There are many great franchises throughout the NFL. There are many perennial Superbowl contenders – Pittsburgh Steelers, New England Patriots and San Francisco 49ers. All teams (even those just listed) do have their droughts, Patriots pre 2001 and the Steelers’ adventures between 1933 and 1969. However, there are some teams that make up the other end of the league. These include the Detroit Lions, the current Cleveland Browns and the Arizona Cardinals. These teams (as well as the Bengals, Chargers, Falcons, Jaguars, Panthers, Texans, Titans and Vikings) have never won a Superbowl. A few of them, Browns, Jaguars, Lions and Texans have never even reached the Superbowl. However. These teams are either recent expansion teams – Browns, Jaguars, Panthers and Texans – or are loveable underdogs – Cardinals and Lions. Indeed, the Cardinals are 1 of only 2 currently active charter franchises (the other being the Chicago Bears). There is one team which is neither, one team that has in fact won a Superbowl, yet is in the endless pit of misery at the bottom end of the NFL. Through the years, they have, overpromised and underdelivered, and quite frankly been embarrassed. This was the team that saved the NFL, now it is the worst team in football – that franchise is of course, the New York Jets.
Originally founded in 1959 as the Titans of New York, the Jets competed in the AFL (the NFL’s little brother). The first player they would sign would be an “NFL reject” named Don Maynard (WR). Maynard was originally drafted 109th overall in 1957 by the New York Giants (the Jets’ big brother) but was cut after two seasons. After a year in the Canadian Football league he returned to America with the Titans. Their inaugural season was a success at 7-7 and second in division. However, they suffered from financial issues and were bought for $1 million in 1962 and promptly renamed the Jets – it reflected the modern approach the team was going to take (oh, where has that approach gone now), as well as their home ground being next to LaGuardia airport (Shea Stadium). However, over the next few years they never reached a winning season.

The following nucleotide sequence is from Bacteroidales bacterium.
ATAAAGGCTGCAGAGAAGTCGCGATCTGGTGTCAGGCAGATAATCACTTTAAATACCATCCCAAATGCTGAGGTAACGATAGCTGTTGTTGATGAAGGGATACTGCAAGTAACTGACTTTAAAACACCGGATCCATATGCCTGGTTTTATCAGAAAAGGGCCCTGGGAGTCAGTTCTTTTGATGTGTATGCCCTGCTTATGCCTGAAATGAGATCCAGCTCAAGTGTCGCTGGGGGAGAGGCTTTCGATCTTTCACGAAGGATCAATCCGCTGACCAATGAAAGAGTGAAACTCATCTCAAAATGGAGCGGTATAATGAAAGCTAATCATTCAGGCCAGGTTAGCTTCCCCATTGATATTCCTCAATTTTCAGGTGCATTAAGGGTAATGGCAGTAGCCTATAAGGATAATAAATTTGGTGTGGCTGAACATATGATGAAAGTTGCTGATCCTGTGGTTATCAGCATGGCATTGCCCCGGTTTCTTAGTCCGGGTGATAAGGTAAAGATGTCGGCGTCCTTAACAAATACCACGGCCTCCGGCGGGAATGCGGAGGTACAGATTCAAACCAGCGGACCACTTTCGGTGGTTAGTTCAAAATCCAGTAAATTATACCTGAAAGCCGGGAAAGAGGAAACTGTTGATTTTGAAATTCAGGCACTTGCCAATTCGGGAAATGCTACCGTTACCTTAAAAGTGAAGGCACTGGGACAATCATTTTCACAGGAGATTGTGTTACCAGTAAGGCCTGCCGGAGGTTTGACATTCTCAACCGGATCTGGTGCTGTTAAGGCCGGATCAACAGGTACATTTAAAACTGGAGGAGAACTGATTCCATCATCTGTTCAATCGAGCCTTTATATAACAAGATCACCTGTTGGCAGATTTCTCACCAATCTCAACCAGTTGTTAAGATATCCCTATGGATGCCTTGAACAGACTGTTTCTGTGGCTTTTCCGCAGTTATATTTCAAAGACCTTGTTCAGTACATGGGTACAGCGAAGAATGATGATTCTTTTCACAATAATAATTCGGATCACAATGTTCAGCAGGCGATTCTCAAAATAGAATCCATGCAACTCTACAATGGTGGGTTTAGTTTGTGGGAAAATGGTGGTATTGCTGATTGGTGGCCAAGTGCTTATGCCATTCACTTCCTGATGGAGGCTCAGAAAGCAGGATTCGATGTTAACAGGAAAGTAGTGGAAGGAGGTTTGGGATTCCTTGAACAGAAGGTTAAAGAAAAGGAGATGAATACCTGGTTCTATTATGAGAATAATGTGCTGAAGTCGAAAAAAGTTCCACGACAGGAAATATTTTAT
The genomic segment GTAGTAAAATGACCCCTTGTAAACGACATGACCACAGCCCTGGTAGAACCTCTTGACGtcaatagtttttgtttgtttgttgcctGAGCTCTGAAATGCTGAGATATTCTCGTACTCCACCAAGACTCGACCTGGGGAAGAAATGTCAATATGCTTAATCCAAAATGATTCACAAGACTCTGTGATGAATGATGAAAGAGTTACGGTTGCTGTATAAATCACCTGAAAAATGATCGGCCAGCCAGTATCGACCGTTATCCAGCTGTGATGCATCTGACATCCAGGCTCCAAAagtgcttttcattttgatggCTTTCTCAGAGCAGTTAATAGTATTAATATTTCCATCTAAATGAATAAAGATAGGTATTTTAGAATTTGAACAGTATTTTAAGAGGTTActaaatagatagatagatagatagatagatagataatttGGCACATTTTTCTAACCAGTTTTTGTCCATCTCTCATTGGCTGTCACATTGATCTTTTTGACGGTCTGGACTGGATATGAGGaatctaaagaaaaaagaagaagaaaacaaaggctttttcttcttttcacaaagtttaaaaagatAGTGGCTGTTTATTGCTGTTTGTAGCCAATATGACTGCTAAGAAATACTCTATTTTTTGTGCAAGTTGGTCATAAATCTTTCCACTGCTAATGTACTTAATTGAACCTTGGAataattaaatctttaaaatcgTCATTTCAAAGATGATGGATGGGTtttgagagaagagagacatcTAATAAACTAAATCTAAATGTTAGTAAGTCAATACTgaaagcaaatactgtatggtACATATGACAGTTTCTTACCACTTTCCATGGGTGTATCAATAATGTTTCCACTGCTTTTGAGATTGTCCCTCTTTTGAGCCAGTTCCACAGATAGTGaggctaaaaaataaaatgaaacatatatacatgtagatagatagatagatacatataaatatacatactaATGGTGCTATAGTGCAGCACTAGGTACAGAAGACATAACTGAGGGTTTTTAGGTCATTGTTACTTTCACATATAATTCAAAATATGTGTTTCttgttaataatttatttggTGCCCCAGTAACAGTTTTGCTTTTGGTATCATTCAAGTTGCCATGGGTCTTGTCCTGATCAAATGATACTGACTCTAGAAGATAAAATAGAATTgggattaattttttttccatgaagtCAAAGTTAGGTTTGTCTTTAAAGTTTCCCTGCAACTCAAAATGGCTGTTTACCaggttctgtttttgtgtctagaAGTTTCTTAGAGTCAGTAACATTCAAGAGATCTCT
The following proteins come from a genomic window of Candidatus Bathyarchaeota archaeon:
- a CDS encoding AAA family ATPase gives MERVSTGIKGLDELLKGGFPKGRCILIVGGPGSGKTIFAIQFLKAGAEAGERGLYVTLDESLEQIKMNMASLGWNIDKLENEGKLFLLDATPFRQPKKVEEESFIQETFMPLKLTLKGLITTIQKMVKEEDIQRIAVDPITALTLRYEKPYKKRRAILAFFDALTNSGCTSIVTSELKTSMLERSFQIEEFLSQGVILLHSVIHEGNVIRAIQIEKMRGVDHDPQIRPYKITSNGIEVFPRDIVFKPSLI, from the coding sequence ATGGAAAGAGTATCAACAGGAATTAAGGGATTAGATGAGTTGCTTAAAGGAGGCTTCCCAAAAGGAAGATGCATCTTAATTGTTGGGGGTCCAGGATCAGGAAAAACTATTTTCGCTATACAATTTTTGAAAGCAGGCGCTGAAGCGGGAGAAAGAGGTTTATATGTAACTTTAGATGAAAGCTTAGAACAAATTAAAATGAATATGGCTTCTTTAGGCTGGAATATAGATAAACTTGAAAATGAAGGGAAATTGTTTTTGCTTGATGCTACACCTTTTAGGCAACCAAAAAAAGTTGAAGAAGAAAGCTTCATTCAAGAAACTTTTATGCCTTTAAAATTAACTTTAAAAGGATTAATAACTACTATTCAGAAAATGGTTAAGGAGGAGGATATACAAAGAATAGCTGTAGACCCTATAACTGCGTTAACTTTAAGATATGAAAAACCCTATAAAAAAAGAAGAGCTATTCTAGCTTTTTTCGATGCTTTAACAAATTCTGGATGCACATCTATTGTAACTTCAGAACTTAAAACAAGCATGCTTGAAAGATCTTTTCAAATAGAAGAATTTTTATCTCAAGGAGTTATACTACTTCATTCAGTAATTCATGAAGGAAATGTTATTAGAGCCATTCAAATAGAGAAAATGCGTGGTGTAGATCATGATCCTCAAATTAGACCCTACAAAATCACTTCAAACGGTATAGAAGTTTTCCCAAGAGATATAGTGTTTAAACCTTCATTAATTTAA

In 1964, a young QB named Joe Namath was turning heads at Alabama, leading the Crimson Tide to an undefeated season. Jets ownership and head coach Weeb Ewbank saw a franchise star and so drafted Namath 1st overall in the 1965 AFL draft. Just one issue … Namath had been drafted 12th overall by the St Louis Cardinals in the 1965 NFL draft. The NFL being far more prestigious then the AFL, it was almost certain Namath would take his talents to St Louis. Despite Namath’s demands of $200,000 per year (and a new Lincoln Continental), the Cardinals were happy to have him on board but they wanted him signed before the Orange Bowl (the big game of the season for Alabama) which would make Namath ineligible for it. This demand is possibly the reason the NFL is what it is in this very day. Wanting to play in the Orange bowl, Namath declined the Cardinals and instead joined the Jets (the day after losing the Orange bowl but winning MVP). With a salary of $427,000 per year far larger than any other football player, he was not just the face of the franchise, but the face of the league. After appearing on the front of sports illustrated, left tackle Sherman Plunkett named him “Broadway Joe”, a name sticking to this day.